Voltage Pictures LLC has been busy in the Federal Court of Canada. As illustrated by the proposed class proceeding filed April 26, 2016, the movie production company is showing no sign of slowing down.
Previously, Voltage commenced an action against unidentified “Doe” defendants alleging that the defendants’ file sharing through BitTorrent Protocol (BitTorrent) infringed Voltage’s copyright in the film The Hurt Locker. Voltage successfully persuaded Prothonotary Aalto to order the disclosure of Internet subscriber contact information, with certain Court imposed caveats (Voltage Picture LLC v. John Doe, 2014 FC 161).
In its most recent filing (T-662-16), Voltage seeks to certify a class proceeding against an unknown number of John Does, alleging that the Defendants have infringed Voltage’s copyright in five films (The Cobbler, Pay the Ghost, Good Kill, Fathers and Daughters, and American Heist). Similar to the Hurt Locker litigation, Voltage’s main allegation is that numerous unknown individuals have utilized BitTorrent for the purposes of offering to upload at least one of the five films, which, according to Voltage, infringes their exclusive right to communicate a work to the public by telecommunication.
Voltage does not know the identity of the proposed class defendants, but does have the allocated IP address that engaged in uploading the works at issue. Voltage is seeking to obtain the identity of the proposed class defendants by “tracing the customer of the [Internet service provider].”
A substantial hurdle for Voltage lays in the fact that an IP address only identifies the Internet subscriber and does not necessarily point to the individual who engaged in file sharing and the offering to upload of Voltage’s works. In an attempt to deal with this, Voltage has claimed (in the alternative) that the proposed class defendants have authorized others to offer the works for upload. In Voltage’s view, the proposed class defendants possessed sufficient control over the use of their Internet account and associated Internet devices such that they authorized, sanctioned, approved or countenanced the infringement.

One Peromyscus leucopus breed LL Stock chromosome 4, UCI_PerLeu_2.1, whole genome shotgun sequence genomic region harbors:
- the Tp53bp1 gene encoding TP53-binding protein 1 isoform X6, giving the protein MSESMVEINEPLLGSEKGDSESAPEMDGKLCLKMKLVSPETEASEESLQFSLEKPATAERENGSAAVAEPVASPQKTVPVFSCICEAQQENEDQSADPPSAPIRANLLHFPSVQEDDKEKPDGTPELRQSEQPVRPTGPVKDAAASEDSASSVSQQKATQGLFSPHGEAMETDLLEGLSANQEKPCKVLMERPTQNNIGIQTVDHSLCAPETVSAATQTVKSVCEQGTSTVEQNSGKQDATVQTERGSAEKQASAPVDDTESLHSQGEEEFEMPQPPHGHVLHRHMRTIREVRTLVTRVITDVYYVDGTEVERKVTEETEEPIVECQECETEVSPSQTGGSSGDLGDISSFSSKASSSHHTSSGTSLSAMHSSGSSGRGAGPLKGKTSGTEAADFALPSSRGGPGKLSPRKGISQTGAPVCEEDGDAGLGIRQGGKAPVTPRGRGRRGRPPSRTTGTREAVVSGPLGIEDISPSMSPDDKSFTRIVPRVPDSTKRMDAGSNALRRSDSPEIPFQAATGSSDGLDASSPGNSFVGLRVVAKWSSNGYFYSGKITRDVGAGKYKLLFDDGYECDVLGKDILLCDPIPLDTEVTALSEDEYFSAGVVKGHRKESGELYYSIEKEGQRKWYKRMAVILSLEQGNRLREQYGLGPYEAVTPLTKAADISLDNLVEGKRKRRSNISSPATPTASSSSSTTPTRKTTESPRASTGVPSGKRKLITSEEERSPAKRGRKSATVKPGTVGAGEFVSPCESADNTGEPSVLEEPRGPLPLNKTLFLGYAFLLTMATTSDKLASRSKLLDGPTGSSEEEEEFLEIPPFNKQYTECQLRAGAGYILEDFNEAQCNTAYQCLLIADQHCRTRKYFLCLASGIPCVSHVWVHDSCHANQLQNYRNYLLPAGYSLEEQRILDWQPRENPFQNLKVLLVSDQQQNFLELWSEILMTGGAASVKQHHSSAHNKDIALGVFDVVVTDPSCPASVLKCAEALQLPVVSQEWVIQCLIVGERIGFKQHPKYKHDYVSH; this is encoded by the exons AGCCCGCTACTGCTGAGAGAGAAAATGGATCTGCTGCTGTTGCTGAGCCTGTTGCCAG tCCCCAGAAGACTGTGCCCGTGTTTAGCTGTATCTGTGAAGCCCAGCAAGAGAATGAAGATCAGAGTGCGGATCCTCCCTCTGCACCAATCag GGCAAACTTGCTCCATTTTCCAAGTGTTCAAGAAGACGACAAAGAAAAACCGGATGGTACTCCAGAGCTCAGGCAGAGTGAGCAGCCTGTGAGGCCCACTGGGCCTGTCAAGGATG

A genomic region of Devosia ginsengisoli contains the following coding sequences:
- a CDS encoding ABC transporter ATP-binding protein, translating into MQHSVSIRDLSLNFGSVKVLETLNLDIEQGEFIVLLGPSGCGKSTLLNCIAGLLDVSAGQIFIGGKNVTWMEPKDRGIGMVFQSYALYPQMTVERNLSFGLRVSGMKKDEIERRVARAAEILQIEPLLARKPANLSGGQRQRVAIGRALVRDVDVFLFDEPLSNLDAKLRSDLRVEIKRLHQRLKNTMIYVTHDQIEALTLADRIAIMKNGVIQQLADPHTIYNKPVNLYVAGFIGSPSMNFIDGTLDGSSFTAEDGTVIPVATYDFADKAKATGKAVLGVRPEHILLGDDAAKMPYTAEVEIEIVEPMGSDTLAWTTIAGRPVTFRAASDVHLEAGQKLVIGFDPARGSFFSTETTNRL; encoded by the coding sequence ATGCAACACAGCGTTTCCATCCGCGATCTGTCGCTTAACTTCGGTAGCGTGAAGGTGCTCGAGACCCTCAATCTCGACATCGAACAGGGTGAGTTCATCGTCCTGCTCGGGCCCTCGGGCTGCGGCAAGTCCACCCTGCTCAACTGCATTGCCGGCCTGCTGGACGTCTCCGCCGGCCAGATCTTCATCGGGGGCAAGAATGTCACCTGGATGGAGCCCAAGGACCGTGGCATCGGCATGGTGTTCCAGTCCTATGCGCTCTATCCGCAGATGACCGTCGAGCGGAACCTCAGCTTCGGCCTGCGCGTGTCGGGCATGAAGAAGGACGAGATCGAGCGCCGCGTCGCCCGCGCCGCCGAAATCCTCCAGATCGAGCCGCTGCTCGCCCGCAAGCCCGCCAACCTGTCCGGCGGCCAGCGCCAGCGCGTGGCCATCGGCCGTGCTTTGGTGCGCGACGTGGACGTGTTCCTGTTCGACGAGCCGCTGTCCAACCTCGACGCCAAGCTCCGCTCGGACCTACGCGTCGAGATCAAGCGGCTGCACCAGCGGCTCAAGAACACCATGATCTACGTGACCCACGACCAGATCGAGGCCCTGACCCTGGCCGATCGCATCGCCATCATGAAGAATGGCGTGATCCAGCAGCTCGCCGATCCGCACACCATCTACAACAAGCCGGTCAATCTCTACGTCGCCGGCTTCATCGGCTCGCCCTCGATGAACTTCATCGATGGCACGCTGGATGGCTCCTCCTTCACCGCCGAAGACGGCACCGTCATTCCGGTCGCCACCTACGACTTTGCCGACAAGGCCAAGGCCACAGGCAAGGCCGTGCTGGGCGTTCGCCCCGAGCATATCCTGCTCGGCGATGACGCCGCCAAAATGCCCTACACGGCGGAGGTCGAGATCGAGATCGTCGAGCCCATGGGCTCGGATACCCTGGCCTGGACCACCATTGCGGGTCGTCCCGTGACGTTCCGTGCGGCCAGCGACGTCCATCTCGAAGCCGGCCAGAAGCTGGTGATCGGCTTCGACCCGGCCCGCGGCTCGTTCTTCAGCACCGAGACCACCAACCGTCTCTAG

Despite Voltage’s pleading regarding secondary infringement, one must query if, as jurisprudence requires, it can be so readily assumed that Internet subscribers are in a position of control regarding the manner in which their Internet accounts are used simply as a consequence of their relationship with the user of the equipment. For example, a subscriber’s child, spouse or guest may have been using the Internet subscription, or, if adequate security was not used, even a neighbour or “war driver.”
Moreover, it will be interesting to see how Voltage convinces the Federal Court that this case is appropriate to be certified as a class proceeding. The test for class certification is set out in subsection 334.16(1) of the Federal Courts Rules, which, among other factors, requires that the claims raise “common questions of law or fact, whether or not those common questions predominate over questions affecting only individual members.” However, given the fact-specific nature of each unknown defendant (i.e. whether the Doe defendant is liable for primary or secondary infringement, and, if the latter, the Doe defendant’s relationship with any other alleged infringers), as well as any possible defences, one wonders if this matter is appropriate for class certification. Moreover, class members can opt-out of class proceedings, and as Michael Geist points out, can simply walk away from any certified class action.
Voltage is clearly taking creative steps to combat global online piracy. But, by alleging secondary infringement and seeking to certify a class action against numerous unknown defendants, Voltage’s Notice of Application may just be a little too creative for a judge to certify a class action.
Please Note: Thanks to Bram Abramson for quickly posting this on his Twitter.